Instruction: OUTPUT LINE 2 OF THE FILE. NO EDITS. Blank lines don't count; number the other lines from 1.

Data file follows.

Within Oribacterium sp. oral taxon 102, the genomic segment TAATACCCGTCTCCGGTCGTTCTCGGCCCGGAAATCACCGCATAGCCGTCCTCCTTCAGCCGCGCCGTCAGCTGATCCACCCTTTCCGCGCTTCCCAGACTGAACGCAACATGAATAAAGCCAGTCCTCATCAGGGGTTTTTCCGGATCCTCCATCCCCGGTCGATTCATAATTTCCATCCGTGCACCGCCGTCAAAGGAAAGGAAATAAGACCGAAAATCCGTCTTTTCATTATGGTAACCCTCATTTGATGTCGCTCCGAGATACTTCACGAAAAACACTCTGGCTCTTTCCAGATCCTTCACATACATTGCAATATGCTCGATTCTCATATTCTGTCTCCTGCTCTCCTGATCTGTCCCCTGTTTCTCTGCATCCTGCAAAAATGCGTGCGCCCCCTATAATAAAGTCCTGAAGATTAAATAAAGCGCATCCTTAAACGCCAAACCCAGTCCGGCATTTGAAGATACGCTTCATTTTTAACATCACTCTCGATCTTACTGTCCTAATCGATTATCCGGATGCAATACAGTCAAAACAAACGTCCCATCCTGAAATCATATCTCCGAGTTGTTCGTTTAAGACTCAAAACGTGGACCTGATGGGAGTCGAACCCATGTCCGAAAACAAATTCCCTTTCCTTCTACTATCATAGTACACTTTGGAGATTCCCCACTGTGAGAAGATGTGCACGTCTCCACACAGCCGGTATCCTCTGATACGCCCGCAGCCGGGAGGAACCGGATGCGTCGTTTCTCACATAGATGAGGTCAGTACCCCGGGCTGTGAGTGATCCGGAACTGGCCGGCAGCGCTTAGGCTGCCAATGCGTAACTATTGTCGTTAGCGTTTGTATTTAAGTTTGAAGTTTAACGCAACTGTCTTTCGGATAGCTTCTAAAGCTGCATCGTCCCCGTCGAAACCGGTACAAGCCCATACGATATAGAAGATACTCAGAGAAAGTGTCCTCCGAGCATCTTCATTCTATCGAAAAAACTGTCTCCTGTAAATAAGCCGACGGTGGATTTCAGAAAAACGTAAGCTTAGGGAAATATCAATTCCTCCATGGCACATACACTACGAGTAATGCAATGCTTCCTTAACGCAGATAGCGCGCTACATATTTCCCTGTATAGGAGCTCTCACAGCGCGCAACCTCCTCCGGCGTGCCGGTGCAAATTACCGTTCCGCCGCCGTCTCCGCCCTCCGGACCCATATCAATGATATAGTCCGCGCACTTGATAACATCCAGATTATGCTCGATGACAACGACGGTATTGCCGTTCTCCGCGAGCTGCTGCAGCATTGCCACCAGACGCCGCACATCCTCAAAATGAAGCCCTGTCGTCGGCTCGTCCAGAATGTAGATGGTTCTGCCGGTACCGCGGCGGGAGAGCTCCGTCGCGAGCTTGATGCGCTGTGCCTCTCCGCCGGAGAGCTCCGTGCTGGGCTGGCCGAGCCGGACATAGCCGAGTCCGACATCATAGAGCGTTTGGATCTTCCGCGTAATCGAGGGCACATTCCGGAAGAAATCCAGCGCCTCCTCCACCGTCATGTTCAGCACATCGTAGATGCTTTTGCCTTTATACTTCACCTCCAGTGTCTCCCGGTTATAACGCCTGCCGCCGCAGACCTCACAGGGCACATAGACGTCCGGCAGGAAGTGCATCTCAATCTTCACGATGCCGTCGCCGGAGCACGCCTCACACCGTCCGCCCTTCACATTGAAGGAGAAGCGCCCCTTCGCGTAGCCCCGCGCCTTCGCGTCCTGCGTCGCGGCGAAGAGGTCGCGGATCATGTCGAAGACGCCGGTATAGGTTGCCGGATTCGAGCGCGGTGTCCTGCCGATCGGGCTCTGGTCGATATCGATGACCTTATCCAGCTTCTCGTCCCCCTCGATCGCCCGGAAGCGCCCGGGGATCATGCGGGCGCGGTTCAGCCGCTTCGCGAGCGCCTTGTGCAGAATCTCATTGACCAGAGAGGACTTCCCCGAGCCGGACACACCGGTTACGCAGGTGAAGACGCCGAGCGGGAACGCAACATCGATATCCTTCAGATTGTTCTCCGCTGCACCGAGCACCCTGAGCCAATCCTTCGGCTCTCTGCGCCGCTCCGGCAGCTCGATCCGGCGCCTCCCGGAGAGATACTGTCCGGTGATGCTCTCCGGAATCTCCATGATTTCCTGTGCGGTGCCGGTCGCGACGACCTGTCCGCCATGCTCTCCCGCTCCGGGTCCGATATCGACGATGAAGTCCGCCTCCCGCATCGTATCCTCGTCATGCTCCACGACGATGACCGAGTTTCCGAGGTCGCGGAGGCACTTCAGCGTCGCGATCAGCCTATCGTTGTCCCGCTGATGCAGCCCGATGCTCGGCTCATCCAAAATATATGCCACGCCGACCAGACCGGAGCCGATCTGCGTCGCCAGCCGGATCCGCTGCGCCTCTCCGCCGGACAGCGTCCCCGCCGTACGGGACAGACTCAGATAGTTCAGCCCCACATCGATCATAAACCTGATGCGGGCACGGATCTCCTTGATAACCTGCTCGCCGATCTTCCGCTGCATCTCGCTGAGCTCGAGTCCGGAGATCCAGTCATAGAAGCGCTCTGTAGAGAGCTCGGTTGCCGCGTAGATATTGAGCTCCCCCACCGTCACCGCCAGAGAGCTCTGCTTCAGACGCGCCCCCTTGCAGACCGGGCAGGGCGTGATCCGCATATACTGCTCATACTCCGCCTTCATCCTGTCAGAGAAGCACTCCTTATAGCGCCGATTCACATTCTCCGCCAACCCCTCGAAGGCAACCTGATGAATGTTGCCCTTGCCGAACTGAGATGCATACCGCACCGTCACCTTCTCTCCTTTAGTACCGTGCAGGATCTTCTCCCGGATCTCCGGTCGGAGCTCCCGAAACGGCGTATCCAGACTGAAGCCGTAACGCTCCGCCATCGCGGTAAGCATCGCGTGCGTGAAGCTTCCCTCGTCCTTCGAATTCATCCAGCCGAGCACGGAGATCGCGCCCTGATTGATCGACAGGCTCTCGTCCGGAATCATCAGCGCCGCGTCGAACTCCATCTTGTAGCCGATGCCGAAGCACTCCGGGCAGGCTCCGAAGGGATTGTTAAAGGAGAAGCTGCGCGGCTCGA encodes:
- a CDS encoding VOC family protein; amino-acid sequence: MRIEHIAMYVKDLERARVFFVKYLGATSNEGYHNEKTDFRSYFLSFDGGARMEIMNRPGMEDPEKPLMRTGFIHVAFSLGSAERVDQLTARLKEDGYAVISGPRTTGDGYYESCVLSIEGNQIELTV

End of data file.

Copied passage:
- a CDS encoding VOC family protein; amino-acid sequence: MRIEHIAMYVKDLERARVFFVKYLGATSNEGYHNEKTDFRSYFLSFDGGARMEIMNRPGMEDPEKPLMRTGFIHVAFSLGSAERVDQLTARLKEDGYAVISGPRTTGDGYYESCVLSIEGNQIELTV